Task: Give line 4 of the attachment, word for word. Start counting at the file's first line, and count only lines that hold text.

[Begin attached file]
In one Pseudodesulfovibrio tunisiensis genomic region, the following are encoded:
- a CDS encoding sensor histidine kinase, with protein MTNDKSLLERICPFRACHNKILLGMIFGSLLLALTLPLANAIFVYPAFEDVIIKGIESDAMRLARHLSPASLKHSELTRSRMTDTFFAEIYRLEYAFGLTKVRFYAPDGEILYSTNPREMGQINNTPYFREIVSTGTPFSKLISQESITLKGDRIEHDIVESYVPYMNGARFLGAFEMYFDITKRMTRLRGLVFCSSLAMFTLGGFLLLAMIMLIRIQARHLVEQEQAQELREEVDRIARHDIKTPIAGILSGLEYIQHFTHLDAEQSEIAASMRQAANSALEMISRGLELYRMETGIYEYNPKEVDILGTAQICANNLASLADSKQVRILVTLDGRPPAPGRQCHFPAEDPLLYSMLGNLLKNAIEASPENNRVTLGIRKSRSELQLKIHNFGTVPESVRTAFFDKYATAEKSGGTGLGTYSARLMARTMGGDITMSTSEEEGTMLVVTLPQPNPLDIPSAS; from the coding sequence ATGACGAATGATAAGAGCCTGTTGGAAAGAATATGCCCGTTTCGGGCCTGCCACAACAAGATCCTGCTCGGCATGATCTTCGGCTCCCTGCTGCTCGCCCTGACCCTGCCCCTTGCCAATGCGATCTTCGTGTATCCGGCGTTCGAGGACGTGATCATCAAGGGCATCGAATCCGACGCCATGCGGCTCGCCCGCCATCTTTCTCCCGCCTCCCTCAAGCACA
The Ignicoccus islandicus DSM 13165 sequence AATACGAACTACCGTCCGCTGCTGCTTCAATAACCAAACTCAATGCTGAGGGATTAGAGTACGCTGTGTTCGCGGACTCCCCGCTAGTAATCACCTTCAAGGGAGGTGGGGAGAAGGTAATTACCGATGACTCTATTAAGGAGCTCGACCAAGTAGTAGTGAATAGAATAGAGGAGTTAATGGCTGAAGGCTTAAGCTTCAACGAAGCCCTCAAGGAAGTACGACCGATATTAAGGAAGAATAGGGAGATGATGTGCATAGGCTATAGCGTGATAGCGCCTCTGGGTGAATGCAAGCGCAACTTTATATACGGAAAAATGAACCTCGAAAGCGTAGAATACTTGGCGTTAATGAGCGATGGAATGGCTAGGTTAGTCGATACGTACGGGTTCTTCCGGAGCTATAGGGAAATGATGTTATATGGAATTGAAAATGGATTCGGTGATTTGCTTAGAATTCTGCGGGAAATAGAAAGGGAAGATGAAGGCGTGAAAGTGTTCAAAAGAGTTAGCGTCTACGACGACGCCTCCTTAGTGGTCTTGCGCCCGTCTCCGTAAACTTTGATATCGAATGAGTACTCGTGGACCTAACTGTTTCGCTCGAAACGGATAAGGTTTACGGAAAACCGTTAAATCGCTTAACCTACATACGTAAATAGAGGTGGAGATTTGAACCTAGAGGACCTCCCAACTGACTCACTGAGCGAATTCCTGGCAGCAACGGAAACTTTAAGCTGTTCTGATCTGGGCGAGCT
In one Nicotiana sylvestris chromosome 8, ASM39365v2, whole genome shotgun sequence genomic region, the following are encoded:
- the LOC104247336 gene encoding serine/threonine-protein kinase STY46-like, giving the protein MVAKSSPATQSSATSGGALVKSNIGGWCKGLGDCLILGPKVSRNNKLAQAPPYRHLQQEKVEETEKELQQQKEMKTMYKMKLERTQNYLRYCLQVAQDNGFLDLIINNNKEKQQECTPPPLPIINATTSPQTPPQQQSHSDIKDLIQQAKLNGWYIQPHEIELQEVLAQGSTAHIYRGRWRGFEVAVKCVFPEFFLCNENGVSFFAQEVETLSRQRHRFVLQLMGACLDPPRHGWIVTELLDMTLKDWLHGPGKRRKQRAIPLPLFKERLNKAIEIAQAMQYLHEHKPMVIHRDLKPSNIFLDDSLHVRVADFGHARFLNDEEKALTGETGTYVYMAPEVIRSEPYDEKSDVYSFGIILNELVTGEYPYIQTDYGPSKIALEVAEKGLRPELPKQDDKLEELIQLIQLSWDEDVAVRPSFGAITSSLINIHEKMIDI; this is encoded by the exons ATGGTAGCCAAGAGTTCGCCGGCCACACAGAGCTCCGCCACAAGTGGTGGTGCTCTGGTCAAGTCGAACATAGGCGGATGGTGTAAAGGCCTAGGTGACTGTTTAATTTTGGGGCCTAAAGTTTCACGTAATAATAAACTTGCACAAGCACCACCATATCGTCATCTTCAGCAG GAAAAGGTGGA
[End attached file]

In one Nicotiana sylvestris chromosome 8, ASM39365v2, whole genome shotgun sequence genomic region, the following are encoded: